There are many factors when considering starting a business venture. Business requirements change often. The information listed below is for general reference purposes only. Although BSL has made every effort to ensure accuracy and completeness, BSL accepts no liability for the content contained within.  

1.    Where do business ideas come from?
2.    Am I a good fit for self-employment?
3.    How do I determine the viability of my business venture?
4.    What is a business plan and why do I need one?
5.    How long will it take me to start my business?
6.    What are the government requirements for starting a business?
7.    Do I need business insurance?
8.    What professionals should I seek out when considering starting my business?
9.    How should I structure my business venture?
10.  What is a Commercial Lease?
11.  How much will it cost me to start a business?
12.  Do I need to register my business?
13.  Do I need a municipal licence to start my business?
14.  Where can I get general information about starting a small business?
15.  Is financial assistance available through BSL to assist with starting a business?

1.    Where do business ideas come from? 
Business ideas are derived from many sources such as turning a hobby into an income generating venture, past work experience and training, consumer experience, market research, purchasing an existing business or franchise.  Other sources can be newspapers, internet, magazines, trade publications, and trade shows. 

2.    Am I a good fit for self-employment?
Starting a business can be challenging, you need to be prepared to make  less money and work several more hours per week for the first 3 – 5 years.  You also need to examine the type of individual you are.  Are you a risk taker, are you confident, do you have the ability to accept responsibility, are you assertive, are you goal oriented, flexible, do you pay attention to details, are you organized, and do you have good people skills? These are just some of the traits that are useful to have when considering self-employment.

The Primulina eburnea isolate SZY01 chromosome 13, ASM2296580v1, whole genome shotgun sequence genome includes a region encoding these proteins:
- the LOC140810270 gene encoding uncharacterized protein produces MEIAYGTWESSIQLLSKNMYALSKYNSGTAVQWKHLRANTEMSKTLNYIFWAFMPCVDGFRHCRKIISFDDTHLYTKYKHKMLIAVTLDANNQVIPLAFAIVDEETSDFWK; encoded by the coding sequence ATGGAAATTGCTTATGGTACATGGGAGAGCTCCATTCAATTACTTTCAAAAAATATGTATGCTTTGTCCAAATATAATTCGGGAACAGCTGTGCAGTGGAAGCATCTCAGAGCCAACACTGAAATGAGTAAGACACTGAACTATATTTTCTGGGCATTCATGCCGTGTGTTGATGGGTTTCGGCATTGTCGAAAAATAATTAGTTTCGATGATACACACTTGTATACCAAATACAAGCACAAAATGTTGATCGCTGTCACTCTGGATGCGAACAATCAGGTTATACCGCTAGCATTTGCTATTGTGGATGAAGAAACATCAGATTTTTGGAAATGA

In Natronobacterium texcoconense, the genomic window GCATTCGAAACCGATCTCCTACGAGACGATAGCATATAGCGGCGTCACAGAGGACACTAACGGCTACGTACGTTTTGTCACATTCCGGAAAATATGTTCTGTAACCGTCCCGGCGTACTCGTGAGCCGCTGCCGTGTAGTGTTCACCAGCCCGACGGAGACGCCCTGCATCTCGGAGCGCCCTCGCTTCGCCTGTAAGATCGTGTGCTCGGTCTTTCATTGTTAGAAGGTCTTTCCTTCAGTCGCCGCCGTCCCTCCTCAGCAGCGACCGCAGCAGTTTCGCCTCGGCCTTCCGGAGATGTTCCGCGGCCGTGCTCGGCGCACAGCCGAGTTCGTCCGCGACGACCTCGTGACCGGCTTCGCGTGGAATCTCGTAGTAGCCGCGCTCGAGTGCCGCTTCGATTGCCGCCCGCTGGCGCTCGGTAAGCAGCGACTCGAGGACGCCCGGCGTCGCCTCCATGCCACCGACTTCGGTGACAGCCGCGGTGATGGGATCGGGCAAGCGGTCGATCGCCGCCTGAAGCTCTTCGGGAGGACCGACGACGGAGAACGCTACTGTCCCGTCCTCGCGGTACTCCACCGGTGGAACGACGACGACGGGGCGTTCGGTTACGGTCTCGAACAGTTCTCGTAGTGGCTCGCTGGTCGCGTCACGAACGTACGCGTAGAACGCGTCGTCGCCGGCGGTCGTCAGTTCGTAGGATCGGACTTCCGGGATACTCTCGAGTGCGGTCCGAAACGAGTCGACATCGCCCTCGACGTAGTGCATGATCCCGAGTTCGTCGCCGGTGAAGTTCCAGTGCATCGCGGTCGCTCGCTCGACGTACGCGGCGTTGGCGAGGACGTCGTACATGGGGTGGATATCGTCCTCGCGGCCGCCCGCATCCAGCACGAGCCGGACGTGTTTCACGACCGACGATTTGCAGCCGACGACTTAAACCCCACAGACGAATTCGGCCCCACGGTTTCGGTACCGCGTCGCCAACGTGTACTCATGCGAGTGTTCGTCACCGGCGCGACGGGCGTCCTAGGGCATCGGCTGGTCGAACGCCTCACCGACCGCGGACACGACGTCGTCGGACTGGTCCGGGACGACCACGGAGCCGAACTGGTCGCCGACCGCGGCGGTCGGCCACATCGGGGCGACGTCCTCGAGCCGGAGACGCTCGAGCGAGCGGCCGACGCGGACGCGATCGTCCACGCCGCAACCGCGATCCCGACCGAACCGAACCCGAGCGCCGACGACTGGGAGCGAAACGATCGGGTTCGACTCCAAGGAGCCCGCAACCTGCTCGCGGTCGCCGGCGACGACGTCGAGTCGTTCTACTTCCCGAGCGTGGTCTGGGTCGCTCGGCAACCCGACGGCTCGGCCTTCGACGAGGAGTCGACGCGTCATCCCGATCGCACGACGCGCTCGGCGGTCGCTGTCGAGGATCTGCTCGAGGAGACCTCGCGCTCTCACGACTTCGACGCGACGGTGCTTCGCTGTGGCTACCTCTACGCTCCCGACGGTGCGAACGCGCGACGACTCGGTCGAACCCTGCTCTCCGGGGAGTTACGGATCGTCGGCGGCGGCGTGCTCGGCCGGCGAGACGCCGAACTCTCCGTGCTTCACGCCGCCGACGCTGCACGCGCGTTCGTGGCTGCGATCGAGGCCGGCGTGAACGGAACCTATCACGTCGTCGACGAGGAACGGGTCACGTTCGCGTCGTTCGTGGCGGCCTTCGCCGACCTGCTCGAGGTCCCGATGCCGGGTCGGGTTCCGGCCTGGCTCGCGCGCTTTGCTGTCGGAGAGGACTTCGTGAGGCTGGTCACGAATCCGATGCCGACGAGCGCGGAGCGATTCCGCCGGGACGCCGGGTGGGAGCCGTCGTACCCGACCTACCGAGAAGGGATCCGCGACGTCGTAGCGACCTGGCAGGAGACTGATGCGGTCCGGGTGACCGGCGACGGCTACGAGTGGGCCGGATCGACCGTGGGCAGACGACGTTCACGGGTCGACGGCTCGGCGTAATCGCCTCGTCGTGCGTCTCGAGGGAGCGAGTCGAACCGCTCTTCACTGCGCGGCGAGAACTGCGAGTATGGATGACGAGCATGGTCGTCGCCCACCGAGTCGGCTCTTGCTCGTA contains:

3.    How do I determine the viability of my business venture?
There is no crystal ball in determining whether or not your business idea will be a successful one. However, before considering starting your business, you should understand the industry you’re entering.   Who is your competition?  Why would individuals or businesses buy your products or service?  Is the market flooded?  Can your product/service compete successfully within your current market place? What is your competitive edge?  Do you have the necessary skills in this field?  Can you secure the necessary start-up funds to launch and maintain this venture?  
Developing a business plan will help answer many of these questions and assist you in determining the viability of your business concept. 

4.    What is a business plan and why do I need one?

A business plan is a tool used by entrepreneurs to summarize their business venture. It explains in detail how your business will be structured, what products or services you offer, how it will operate, and how much money it will earn. It assists the entrepreneur in determining viability. It will also provide investors or commercial lenders with a clear picture of your business venture. 

5.    How long will it take me to start my business?
You should never rush into starting a small business. Take the necessary time to thoroughly explore your market and the requirements necessary to start your business. Self-employment should not be entered into lightly.  The type of business you’re considering should complement your skills and abilities as well as be a good fit within your market place. 

6.    What are the government requirements for starting a business?